King’s College Hospital is first in country to use ‘game-changer’ cancer therapy


A hospital has become the first in the UK to use a new treatment therapy for a type of blood cancer.

King’s College Hospital has pioneered a treatment aimed at fighting lymphoma, a blood cancer which attacks cells that defend the body against infection.

One of the first patients to receive the treatment was 62-year-old Mike Simpson, a solicitor, who started his battle with cancer in 2015 and whose chemotherapy was not successful.

The married father-of-two, who started getting back pain in 2018, was told his cancer had returned after twice fighting it off.

He said: “In October 2018, I began experiencing back pain, stomach discomfort and severe vomiting, so I went for more tests and was given the news the cancer was back.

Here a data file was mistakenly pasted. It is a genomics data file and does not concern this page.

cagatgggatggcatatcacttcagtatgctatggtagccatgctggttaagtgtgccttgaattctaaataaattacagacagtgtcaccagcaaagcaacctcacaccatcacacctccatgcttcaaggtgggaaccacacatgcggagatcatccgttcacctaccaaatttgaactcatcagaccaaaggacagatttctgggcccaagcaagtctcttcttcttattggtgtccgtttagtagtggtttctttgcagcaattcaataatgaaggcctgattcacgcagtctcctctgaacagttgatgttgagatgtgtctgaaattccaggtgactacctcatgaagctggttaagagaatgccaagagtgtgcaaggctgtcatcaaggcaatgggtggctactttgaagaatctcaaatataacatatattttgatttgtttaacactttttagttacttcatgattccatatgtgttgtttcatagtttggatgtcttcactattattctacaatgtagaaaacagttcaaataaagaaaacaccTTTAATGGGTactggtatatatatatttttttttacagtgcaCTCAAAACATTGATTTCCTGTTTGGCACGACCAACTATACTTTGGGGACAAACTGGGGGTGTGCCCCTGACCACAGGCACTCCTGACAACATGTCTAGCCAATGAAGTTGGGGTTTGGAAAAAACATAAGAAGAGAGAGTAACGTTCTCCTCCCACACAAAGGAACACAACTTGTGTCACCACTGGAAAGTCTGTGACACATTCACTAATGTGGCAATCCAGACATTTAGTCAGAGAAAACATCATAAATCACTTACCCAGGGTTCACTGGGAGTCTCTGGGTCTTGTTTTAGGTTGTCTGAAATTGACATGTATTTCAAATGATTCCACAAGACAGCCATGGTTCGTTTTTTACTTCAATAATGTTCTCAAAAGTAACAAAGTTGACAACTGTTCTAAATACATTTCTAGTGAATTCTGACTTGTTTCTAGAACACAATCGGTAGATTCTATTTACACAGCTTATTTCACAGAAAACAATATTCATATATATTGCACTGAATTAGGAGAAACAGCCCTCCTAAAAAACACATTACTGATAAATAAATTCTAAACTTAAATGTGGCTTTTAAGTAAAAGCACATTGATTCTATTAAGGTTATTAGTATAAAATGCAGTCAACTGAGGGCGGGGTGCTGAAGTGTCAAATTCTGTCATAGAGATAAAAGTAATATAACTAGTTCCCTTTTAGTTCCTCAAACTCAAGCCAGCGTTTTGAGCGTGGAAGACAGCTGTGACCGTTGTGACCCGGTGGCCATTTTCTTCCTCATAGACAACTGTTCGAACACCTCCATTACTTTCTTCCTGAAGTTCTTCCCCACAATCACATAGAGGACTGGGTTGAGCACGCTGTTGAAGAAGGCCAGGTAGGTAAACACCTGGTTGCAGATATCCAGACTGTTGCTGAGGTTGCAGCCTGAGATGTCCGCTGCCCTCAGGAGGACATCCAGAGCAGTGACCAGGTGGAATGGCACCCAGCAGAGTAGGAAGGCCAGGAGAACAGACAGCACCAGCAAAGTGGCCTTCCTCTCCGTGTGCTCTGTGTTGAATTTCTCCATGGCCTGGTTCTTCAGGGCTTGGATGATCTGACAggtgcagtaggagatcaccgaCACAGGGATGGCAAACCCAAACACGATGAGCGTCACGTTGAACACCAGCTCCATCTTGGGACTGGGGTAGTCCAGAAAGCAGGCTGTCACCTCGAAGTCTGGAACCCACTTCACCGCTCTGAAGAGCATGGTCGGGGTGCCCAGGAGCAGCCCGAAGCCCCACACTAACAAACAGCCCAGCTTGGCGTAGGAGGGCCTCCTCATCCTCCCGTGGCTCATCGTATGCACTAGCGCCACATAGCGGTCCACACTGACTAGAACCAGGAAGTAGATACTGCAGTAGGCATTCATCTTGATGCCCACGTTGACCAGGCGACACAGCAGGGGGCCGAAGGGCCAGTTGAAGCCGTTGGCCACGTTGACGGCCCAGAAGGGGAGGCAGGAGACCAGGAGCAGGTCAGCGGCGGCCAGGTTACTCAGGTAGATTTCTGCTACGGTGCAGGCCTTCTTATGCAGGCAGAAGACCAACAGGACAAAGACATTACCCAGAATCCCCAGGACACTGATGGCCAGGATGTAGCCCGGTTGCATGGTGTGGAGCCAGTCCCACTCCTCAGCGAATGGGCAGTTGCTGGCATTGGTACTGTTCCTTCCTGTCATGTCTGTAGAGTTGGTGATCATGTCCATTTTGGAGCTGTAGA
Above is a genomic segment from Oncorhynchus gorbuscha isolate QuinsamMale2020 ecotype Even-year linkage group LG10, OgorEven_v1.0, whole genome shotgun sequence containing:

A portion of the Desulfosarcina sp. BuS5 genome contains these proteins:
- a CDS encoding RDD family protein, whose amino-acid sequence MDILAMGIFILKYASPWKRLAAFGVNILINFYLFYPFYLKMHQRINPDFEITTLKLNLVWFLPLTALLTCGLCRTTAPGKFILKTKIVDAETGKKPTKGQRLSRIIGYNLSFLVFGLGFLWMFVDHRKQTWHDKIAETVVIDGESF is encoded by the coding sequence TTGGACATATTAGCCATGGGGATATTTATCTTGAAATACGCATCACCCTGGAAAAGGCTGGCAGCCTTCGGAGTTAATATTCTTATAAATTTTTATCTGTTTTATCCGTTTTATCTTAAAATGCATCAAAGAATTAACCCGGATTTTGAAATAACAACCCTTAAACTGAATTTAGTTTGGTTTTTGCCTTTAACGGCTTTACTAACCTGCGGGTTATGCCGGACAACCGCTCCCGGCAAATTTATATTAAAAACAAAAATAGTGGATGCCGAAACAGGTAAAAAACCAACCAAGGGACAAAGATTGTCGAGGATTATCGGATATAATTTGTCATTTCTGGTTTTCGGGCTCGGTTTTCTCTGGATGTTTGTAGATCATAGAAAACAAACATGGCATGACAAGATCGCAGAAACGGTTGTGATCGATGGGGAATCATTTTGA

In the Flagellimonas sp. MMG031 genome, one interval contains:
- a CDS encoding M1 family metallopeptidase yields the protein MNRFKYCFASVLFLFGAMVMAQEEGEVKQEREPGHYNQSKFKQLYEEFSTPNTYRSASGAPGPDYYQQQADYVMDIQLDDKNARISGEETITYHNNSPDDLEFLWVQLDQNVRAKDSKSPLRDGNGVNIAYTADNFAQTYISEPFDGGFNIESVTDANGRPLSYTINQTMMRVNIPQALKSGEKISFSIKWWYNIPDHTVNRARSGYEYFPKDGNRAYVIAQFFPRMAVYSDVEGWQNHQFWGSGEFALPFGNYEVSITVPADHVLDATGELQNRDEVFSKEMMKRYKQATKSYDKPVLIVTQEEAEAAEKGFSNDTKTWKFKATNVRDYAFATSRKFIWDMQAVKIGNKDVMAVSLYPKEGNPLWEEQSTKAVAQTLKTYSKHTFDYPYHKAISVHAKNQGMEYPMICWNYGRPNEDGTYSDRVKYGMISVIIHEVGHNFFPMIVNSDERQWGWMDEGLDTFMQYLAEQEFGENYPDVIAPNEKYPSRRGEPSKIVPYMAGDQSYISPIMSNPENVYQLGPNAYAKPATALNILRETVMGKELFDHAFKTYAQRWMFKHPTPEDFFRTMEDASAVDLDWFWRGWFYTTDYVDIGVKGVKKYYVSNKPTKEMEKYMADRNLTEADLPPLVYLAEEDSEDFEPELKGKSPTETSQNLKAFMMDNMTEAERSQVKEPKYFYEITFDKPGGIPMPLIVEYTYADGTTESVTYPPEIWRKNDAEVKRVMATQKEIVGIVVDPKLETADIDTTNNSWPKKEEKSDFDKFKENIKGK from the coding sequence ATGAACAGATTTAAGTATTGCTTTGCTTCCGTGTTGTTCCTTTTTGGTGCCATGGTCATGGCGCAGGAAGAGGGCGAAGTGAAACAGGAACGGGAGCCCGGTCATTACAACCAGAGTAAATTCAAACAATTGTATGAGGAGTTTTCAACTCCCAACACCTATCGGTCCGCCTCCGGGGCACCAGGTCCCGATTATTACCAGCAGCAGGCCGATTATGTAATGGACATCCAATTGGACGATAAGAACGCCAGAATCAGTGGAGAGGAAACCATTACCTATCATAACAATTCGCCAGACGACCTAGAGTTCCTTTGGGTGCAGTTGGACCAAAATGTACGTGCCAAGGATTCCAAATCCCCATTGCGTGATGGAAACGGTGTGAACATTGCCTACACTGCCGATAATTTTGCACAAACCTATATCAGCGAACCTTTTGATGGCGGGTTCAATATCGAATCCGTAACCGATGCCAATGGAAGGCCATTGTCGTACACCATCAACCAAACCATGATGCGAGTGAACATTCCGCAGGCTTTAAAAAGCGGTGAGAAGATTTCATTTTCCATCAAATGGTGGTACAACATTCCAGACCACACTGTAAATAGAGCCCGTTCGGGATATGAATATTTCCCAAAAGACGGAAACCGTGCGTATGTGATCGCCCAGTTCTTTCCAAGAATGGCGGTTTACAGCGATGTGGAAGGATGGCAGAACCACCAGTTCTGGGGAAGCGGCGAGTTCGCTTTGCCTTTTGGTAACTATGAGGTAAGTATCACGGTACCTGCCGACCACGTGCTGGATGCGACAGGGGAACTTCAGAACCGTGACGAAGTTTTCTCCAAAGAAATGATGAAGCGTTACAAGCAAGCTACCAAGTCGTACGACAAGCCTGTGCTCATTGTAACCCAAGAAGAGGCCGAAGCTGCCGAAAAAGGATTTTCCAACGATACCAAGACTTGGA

“When I was given the opportunity to have the therapy at King’s I jumped at it”.

Mike was hit hard by the therapy, but is responding well. He added: “I’m incredibly grateful for being given the opportunity to have this therapy as I know it’s a costly, one-time treatment.

I describe it as my L’Oreal treatment… because I’m worth it.”

The therapy, called CART, is effective in around 40-50 per cent of cases, including patients who have not responded well to chemotherapy.

CART stands for Chimeric Antigen Receptor T-cell. Dr Victoria Potter, consultant haematologist and director of Stem Cell Transplantation at King’s, said: “In cases such as Mike`s, CART therapy is a last resort when other treatments have failed.

“Although it does not work for everyone, from what we have observed in clinical trials this type of personalised medicine offers real hope for lymphoma patients who otherwise would have limited options.

“We are very hopeful this treatment will be a game-changer for our patients.”

All CART patients are screened for anxiety and depression, and receive mental health support to cope with the effects of the treatment.

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